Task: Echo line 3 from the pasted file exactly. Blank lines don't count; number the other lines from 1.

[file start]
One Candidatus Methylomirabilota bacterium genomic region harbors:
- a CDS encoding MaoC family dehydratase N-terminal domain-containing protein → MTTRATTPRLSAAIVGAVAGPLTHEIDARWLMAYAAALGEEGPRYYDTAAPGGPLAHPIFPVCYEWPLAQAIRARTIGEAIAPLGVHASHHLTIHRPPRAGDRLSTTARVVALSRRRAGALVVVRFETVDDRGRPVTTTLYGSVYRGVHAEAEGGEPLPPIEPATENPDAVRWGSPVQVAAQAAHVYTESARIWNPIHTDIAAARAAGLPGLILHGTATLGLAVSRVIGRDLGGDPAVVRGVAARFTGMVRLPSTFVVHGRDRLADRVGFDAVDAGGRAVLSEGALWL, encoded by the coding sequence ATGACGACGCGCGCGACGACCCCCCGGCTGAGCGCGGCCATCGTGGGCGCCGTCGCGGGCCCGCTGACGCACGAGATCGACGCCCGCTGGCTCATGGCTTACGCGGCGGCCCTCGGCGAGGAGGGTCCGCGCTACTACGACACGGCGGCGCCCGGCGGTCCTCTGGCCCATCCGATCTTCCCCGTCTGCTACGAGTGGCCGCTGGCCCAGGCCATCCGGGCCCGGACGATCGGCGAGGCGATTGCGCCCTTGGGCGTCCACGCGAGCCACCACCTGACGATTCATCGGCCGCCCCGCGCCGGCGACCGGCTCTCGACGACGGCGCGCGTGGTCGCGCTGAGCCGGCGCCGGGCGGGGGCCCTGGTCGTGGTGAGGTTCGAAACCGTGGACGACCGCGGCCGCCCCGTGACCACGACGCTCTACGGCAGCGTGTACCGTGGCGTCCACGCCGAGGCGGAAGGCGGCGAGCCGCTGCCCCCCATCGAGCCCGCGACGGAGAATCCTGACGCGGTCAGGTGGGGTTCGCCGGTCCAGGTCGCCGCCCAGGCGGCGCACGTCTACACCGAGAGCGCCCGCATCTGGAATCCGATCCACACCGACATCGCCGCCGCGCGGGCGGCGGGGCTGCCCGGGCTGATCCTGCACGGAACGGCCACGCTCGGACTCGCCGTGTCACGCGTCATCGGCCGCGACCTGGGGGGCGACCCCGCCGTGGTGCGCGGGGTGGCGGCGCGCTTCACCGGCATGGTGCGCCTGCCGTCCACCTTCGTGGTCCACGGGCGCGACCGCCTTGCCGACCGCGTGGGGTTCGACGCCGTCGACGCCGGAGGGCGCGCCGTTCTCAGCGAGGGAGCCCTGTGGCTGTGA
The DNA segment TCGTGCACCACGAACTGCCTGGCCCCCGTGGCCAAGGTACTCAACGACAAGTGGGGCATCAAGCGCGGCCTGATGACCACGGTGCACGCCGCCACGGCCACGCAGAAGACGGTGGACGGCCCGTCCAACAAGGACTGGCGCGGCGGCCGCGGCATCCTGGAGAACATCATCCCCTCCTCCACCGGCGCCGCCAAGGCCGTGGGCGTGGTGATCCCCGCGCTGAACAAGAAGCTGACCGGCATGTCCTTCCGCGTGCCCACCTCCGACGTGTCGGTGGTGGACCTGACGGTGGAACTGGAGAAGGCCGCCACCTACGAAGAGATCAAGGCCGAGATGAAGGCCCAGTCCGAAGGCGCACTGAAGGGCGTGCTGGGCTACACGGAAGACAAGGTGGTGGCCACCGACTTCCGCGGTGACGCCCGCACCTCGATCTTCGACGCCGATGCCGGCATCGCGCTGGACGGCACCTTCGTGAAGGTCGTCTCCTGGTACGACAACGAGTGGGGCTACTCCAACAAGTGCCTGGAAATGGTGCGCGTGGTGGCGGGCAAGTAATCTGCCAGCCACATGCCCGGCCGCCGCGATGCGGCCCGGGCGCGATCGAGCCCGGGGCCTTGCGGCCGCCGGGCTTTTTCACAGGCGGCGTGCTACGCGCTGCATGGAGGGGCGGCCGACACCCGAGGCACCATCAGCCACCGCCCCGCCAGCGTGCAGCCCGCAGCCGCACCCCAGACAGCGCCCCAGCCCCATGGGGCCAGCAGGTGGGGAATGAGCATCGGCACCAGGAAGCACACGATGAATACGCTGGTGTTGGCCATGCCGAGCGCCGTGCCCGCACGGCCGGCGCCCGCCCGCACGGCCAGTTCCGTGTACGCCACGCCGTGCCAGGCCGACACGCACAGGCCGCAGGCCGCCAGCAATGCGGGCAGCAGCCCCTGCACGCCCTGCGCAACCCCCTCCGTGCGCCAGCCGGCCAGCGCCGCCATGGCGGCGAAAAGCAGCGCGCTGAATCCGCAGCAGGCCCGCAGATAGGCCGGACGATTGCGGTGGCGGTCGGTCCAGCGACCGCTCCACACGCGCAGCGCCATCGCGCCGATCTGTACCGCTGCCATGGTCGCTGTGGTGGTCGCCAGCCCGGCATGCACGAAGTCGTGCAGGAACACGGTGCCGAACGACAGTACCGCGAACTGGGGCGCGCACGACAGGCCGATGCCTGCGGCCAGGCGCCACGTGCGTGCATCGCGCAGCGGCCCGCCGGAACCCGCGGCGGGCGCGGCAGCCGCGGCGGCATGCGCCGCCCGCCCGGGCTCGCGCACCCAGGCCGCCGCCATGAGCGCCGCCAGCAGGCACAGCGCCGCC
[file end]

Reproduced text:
The DNA segment TCGTGCACCACGAACTGCCTGGCCCCCGTGGCCAAGGTACTCAACGACAAGTGGGGCATCAAGCGCGGCCTGATGACCACGGTGCACGCCGCCACGGCCACGCAGAAGACGGTGGACGGCCCGTCCAACAAGGACTGGCGCGGCGGCCGCGGCATCCTGGAGAACATCATCCCCTCCTCCACCGGCGCCGCCAAGGCCGTGGGCGTGGTGATCCCCGCGCTGAACAAGAAGCTGACCGGCATGTCCTTCCGCGTGCCCACCTCCGACGTGTCGGTGGTGGACCTGACGGTGGAACTGGAGAAGGCCGCCACCTACGAAGAGATCAAGGCCGAGATGAAGGCCCAGTCCGAAGGCGCACTGAAGGGCGTGCTGGGCTACACGGAAGACAAGGTGGTGGCCACCGACTTCCGCGGTGACGCCCGCACCTCGATCTTCGACGCCGATGCCGGCATCGCGCTGGACGGCACCTTCGTGAAGGTCGTCTCCTGGTACGACAACGAGTGGGGCTACTCCAACAAGTGCCTGGAAATGGTGCGCGTGGTGGCGGGCAAGTAATCTGCCAGCCACATGCCCGGCCGCCGCGATGCGGCCCGGGCGCGATCGAGCCCGGGGCCTTGCGGCCGCCGGGCTTTTTCACAGGCGGCGTGCTACGCGCTGCATGGAGGGGCGGCCGACACCCGAGGCACCATCAGCCACCGCCCCGCCAGCGTGCAGCCCGCAGCCGCACCCCAGACAGCGCCCCAGCCCCATGGGGCCAGCAGGTGGGGAATGAGCATCGGCACCAGGAAGCACACGATGAATACGCTGGTGTTGGCCATGCCGAGCGCCGTGCCCGCACGGCCGGCGCCCGCCCGCACGGCCAGTTCCGTGTACGCCACGCCGTGCCAGGCCGACACGCACAGGCCGCAGGCCGCCAGCAATGCGGGCAGCAGCCCCTGCACGCCCTGCGCAACCCCCTCCGTGCGCCAGCCGGCCAGCGCCGCCATGGCGGCGAAAAGCAGCGCGCTGAATCCGCAGCAGGCCCGCAGATAGGCCGGACGATTGCGGTGGCGGTCGGTCCAGCGACCGCTCCACACGCGCAGCGCCATCGCGCCGATCTGTACCGCTGCCATGGTCGCTGTGGTGGTCGCCAGCCCGGCATGCACGAAGTCGTGCAGGAACACGGTGCCGAACGACAGTACCGCGAACTGGGGCGCGCACGACAGGCCGATGCCTGCGGCCAGGCGCCACGTGCGTGCATCGCGCAGCGGCCCGCCGGAACCCGCGGCGGGCGCGGCAGCCGCGGCGGCATGCGCCGCCCGCCCGGGCTCGCGCACCCAGGCCGCCGCCATGAGCGCCGCCAGCAGGCACAGCGCCGCC